There's some hand-wringing going on over the recent announcement that Intelius, an online background check service has purchased Spock, a people search engine, for an undisclosed amount. Some say there's a shady vibe that emanates from Intelius that may not bode well for Spock, but the big concern seems to be that this marriage signals a slippery slide toward an invasion of privacy.
Blogger Ajit Jaokar outlines why, although Spock's purchase was a brilliant move by Intelius, it still gives some people the creeps. Spock gathers data on individuals by culling data from public Web sites like Facebook, MySpace, and personal blogs, then assembles a profile based on the information discovered online. Spock hedges its bets that no one can resist checking and tweaking their own profile, so it's begun charging for the privilege. In effect, Spock's business model was to build a database and have people pay them to populate it.
Spock's owners appear to have made a second profit on the data by selling it to a company that does background checks on individuals but, while the arrangement is a bit opportunistic, Spock really hasn't done anything wrong. No one strong-armed visitors into updating their personal data, and there is a free (albeit limited) option for anyone who doesn't want to fork over cash. That said, it is weird to think that someone may be quietly checking up on me by buying information about me from Intelius that I unwittingly supplied by registering with Spock. It's ironic, but not an invasion of my privacy especially since I coughed up most of the data myself.
I think the main reason people are (rightly) up in arms over the sale of Spock is because of the larger implications of what Web 2.0 services can do with your registration information. Once you provide data about yourself to a Web-based service or company, you may be relinquishing your control over it for good. Even the most enticing privacy policies may vanish into the ether when one online business gobbles up another. As more Web sites request -- or are driven by -- personal user data, we're likely to see privacy concerns crop up again and again.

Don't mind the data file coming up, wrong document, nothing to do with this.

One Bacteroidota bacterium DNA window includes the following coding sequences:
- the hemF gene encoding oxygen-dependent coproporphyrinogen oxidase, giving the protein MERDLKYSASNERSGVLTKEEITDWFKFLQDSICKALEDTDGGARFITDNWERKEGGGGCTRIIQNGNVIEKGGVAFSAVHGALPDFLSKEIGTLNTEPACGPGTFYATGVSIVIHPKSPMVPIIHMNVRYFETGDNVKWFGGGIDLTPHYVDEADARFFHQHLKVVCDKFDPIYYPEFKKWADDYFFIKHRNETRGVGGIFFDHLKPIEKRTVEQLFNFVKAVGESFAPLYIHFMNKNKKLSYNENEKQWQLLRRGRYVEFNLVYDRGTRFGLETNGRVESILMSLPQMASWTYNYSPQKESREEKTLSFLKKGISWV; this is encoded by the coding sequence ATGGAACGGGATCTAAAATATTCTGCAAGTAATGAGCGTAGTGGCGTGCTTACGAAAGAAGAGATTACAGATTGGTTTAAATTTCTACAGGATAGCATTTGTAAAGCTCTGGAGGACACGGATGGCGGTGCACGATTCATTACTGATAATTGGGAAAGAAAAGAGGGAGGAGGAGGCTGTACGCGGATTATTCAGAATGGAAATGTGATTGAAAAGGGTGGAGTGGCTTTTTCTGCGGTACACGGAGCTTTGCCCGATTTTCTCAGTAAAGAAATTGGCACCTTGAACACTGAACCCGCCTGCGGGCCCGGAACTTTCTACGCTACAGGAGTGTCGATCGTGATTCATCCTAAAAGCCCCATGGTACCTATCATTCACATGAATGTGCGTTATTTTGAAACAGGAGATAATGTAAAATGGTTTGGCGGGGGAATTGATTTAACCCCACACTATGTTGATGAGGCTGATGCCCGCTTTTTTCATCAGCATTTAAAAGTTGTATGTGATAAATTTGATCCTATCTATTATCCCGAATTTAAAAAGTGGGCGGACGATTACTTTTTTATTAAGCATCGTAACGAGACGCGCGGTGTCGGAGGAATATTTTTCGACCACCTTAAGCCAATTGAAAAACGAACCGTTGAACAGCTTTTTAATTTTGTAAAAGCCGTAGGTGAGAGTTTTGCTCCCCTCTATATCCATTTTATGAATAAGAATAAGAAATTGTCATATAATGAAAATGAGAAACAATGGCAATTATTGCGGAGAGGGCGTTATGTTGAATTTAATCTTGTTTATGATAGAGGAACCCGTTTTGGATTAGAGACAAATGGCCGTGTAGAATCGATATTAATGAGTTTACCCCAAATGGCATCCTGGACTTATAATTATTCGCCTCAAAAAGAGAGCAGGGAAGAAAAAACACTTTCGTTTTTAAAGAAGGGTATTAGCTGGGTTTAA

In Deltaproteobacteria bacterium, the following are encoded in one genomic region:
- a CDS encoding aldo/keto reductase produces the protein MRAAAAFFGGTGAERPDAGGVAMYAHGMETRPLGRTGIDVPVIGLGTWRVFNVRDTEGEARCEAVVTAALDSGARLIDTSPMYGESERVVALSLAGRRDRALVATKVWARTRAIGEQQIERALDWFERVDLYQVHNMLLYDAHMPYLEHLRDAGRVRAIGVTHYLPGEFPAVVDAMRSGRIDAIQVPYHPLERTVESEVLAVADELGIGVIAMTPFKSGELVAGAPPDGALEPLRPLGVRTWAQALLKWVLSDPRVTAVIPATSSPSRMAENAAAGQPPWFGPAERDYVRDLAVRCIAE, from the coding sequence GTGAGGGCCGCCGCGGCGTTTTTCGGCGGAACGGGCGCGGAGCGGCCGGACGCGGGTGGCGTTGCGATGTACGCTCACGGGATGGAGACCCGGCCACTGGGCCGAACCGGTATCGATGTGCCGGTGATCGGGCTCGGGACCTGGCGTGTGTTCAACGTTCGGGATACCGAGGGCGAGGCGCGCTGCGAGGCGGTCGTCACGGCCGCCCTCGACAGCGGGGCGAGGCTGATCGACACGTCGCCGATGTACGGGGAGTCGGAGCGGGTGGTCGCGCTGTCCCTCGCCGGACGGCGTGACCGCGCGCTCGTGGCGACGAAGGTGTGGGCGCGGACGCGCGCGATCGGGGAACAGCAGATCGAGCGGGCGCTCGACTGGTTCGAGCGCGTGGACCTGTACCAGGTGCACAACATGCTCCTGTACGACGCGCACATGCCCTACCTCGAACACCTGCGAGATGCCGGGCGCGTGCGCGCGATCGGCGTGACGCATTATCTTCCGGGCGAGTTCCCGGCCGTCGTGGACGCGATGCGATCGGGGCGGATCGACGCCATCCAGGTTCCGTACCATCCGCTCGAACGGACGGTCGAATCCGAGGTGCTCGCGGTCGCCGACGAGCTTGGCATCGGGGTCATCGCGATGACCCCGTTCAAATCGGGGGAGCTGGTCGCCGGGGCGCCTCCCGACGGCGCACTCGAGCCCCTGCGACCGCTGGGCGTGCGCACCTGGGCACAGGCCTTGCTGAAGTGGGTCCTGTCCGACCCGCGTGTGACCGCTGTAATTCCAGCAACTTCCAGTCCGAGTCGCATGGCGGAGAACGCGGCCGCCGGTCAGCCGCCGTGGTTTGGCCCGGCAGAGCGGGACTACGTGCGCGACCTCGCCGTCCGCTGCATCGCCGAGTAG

The simplest answer is one we hear often, but bears repeating. Never, ever put anything online about yourself that you're not prepared to see splashed across the Internet. As long as you heed that golden rule, there's no reason to worry too much about company acquisitions leading to an invasion of your privacy. If you want to get philosophical about it, remember that personal information you provide yourself is a lot easier to control than information you don't.
Do online privacy concerns keep you up at night? Talk to me in the comments.
This story, "Sale of Spock Spooks Privacy Advocates" was originally published by Computerworld.